You feel anxious because you have decided to keep these things secret. By making your truth inappropriate to share, you tell yourself that there’s something wrong with you.
Then you worry that others will find out.
It’s the act of hiding that makes these things “wrong” in the first place! Before you decided to keep these things secret, they were neutral. Neither right nor wrong, just true. Now, with all this secrecy, they become taboo.
OTHER PEOPLE REJECTING YOU IS FINE
Sure, other people might judge or dislike you if they were to see your true colours, but this would simply mean they are judgmental and probably not worth spending time with. You can survive this.
People have been judging and disliking you your entire life, yet here you are, totally alive. There are over 7 billion people on the planet completely ignoring you right now, yet you experience no harm from this.
It’s YOU who rejects you – it happens inside your own mind, without any participation from others.
When you choose not to share something true about yourself, you reject who you are. This is where the “I’m not good enough” story is created – you wrote it yourself. Those feelings of loneliness have nothing to do with other people, they are all from you being nasty to yourself about things that are true.
MAKING A CHANGE
Imagine if you didn’t believe anything was wrong with you. Imagine if it was OK to be a flawed human being.
When I finally came to realize that I do this damage to myself – that my social anxiety was caused by me rejecting myself – I knew the change had to come from within me.
I knew I could never rely on others to treat me well, because humans are notoriously unpredictable and have a tendency to be critical. I also knew that my mask didn’t increase my quality of life, and prevented people getting close to me.
I had to stop rejecting me. I had to stop creating my own loneliness. I had to stop manufacturing chronic anxiety. But how?
By letting go of my secrets.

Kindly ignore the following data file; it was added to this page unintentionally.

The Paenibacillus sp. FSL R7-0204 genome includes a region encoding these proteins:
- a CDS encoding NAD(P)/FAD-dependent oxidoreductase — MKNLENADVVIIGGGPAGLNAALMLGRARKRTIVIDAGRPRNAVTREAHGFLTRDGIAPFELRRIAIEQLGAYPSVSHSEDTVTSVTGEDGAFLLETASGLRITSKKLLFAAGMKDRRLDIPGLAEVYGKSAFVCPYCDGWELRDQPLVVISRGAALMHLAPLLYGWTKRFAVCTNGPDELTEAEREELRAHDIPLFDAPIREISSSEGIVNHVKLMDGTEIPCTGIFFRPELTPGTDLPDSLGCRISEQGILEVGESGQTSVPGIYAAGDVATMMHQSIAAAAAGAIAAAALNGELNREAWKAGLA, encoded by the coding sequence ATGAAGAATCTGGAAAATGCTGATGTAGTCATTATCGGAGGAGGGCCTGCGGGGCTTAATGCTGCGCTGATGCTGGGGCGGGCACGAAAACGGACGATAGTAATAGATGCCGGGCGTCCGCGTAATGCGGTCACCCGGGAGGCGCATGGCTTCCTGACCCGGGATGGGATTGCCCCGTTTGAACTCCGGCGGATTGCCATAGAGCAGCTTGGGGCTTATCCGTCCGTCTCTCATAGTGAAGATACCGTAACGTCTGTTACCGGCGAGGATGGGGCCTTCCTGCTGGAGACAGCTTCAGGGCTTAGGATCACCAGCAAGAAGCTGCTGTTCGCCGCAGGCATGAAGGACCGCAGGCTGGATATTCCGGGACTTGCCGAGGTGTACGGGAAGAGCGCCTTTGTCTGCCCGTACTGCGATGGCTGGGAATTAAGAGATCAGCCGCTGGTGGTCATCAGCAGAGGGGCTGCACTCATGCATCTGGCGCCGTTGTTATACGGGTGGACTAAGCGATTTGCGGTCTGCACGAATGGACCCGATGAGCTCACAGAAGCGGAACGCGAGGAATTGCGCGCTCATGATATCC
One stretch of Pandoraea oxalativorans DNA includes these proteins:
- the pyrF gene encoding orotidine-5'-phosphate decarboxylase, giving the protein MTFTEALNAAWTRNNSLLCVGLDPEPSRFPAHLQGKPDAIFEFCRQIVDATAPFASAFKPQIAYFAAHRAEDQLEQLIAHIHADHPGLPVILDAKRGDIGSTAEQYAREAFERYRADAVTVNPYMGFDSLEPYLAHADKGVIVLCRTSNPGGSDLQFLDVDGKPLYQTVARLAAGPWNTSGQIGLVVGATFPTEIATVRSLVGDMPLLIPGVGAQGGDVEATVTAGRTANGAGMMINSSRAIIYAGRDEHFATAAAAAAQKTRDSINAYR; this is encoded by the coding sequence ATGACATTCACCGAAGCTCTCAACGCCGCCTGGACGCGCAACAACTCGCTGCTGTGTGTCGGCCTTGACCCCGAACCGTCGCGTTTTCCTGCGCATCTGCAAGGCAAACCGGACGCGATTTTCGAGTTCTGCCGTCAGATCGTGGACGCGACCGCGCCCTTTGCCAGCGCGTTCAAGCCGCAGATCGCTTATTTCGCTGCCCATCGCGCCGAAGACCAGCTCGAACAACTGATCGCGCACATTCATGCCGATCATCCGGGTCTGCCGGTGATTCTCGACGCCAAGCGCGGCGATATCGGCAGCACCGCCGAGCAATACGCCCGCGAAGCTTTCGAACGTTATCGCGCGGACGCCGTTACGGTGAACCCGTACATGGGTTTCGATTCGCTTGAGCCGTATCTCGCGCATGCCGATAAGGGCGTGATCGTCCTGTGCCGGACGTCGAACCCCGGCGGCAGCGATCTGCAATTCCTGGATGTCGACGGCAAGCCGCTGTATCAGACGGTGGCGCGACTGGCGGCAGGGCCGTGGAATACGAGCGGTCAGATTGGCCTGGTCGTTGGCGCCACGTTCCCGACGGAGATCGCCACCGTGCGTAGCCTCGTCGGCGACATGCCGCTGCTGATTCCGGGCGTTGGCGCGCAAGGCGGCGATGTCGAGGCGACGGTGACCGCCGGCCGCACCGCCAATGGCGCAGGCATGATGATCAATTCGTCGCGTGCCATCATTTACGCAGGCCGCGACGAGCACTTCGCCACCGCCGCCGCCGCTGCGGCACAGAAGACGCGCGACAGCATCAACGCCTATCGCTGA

At first, I started small. When someone would ask me how my day was going, I stopped saying things like “Fine,” and started telling people how I really felt. I let people see when I was stressed, tired, even depressed. I let them know if I had a tough week, as well as talking about the good times.
Then, encouraged by the responses I received from a few kind people, I built up to bigger things. I started telling people when I was attracted to them. I shared secrets with people I didn’t totally trust. I admitted my weaknesses to my team at work.
Something incredible began to happen. Actually, two things:
First, the weight began to lift. I had originally predicted that revealing these secrets would give me more anxiety – I thought that people would use this information against me. But the truth was, once I revealed this stuff, no-one could use it against me. If I was shameless about something, I was invincible to it. It was an incredibly free feeling.
Secondly, people started to connect with me in a way I’d never experienced before. When I opened up, many others reciprocated and related to me. We found common ground in our insecurities, fears and weaknesses. I discovered that true connection happens in the darkness, not in the light.
My fear that people would abandon me was aggravated by hiding who I was, because I couldn’t create real, meaningful connections while I was being fake. Once I let people in, the connections were more secure and believable – I could finally relax in social situations.
Put it this way; when someone has seen all your darkness and bullshit and yet STILL likes you, you don’t need to worry about them leaving, compared with someone who only likes you for your mask and performance.
Start small, with people you already feel safe with. Then build up slowly until you’re sharing unsafe things with unsafe people.
Keep this in mind at all times: no secret can harm you unless you want it to be secret.
Dan Munro is a Confidence Coach and Director of The Brojo, New Zealands premier self-development community. He specializes in helping Nice Guys and People Pleasers discover confidence through integrity and authentic living.